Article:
Ukraine has accused Russia of “blackmail” and urged European states to reconsider future energy deals with Moscow as a new gas dispute fuelled fears of supply disruption among EU states.
Russian energy giant Gazprom scrapped plans to restart gas flow to Ukraine last week, after the Stockholm arbitration court ordered Kremlin-controlled firm to pay $2.56 billion (€2.08 billion) compensation to Ukrainian state-run company Naftogaz in a long-running legal battle over supplies and transit fees.
Ukraine immediately sought to save gas by ordering power stations to switch to fuel oil and by closing schools and universities in the cold weather, while also ramping up energy imports from neighbouring EU states like Poland, Hungary and Slovakia.
Gazprom and Naftogaz separately reassured the EU that they would not do anything to reduce deliveries of Russian gas via Ukraine, but the dispute stirred memories of similar rows in 2006 and 2009 that disrupted flow to European states.
On Monday, Ukraine demanded more compensation from Russia for the higher price it was now forced to pay to import gas from Europe, while Gazprom said it had officially notified Kiev and the Stockholm court that it was tearing up its previous agreements with Naftogaz.
"The time of gas blackmail by the Russian Federation against our state is already in the past," Ukrainian president Petro Poroshenko said, restating allegations that Moscow uses fuel supplies for political leverage over its neighbours.
“The Russians really hoped that Ukraine would start taking gas from transit [SUPPLIES]. Don’t hold your breath. Ukraine is a reliable transit [COUNTRY], a reliable state and a reliable partner,” he added.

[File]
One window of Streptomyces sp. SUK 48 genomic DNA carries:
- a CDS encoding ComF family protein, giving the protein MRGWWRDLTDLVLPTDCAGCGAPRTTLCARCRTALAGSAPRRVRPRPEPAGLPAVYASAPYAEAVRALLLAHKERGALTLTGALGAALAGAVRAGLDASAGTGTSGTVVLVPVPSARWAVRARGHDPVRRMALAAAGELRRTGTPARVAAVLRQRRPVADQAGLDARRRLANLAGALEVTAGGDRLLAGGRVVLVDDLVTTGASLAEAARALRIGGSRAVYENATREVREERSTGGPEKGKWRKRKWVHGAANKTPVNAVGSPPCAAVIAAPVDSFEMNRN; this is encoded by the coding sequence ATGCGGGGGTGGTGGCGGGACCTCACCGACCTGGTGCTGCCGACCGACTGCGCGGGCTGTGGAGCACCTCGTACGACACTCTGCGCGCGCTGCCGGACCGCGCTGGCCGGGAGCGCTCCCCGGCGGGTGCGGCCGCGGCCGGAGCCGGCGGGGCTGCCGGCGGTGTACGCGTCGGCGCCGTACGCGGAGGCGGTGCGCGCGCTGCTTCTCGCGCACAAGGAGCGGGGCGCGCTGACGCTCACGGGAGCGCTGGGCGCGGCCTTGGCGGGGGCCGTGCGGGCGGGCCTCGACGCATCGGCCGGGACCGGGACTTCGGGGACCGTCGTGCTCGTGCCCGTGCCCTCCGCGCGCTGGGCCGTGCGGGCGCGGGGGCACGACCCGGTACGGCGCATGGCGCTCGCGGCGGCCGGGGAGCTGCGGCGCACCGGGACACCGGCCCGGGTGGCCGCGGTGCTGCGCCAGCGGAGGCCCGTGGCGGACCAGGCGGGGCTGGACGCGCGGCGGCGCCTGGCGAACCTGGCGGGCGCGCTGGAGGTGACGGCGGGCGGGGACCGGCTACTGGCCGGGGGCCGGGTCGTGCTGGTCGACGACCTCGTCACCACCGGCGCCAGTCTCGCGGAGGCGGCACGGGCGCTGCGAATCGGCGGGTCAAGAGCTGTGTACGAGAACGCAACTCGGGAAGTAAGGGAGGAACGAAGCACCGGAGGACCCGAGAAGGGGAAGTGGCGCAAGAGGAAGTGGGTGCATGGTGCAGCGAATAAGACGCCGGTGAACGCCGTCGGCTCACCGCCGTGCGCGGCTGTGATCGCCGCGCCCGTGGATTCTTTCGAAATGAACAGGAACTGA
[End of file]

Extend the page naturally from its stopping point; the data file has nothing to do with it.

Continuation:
Mr Poroshenko asked why the EU would want to take gas from Russia’s planned Turkish Stream pipeline across the Black Sea and the proposed Nord Stream 2 link under the Baltic when “at any time, without any warning, supplies to the whole EU could be stopped with the aim of applying political pressure.”
“This is another piece of evidence that Russia is an unreliable supplier,” he said.
Russia insists it will do nothing to jeopardise gas flow to the EU, but Gazprom complained that the court ruling to pay compensation to Kiev suggested that “Ukraine’s economic problems should be solved at our own expense.”
“In such a situation, the continuation of these contracts is for Gazprom neither economically beneficial nor expedient. Gazprom is forced to immediately start the process of terminating these contracts in a legal way.”
The EU has contacted the energy ministers of Russia and Ukraine and offered to mediate in a dispute that came to a head as much of Europe suffered a chilling late blast of wintry weather.
"It is in the interest of Germany and the European Union, and of Russia and Ukraine, that both these countries show themselves to be reliable partners in European gas supply and guarantee continuous supplies," German government spokesman Steffen Seibert said on Monday.
He also reiterated German support for Nord Stream 2 as a “purely commercial project” and insisted it would not deprive Ukraine of much-needed gas transit fees.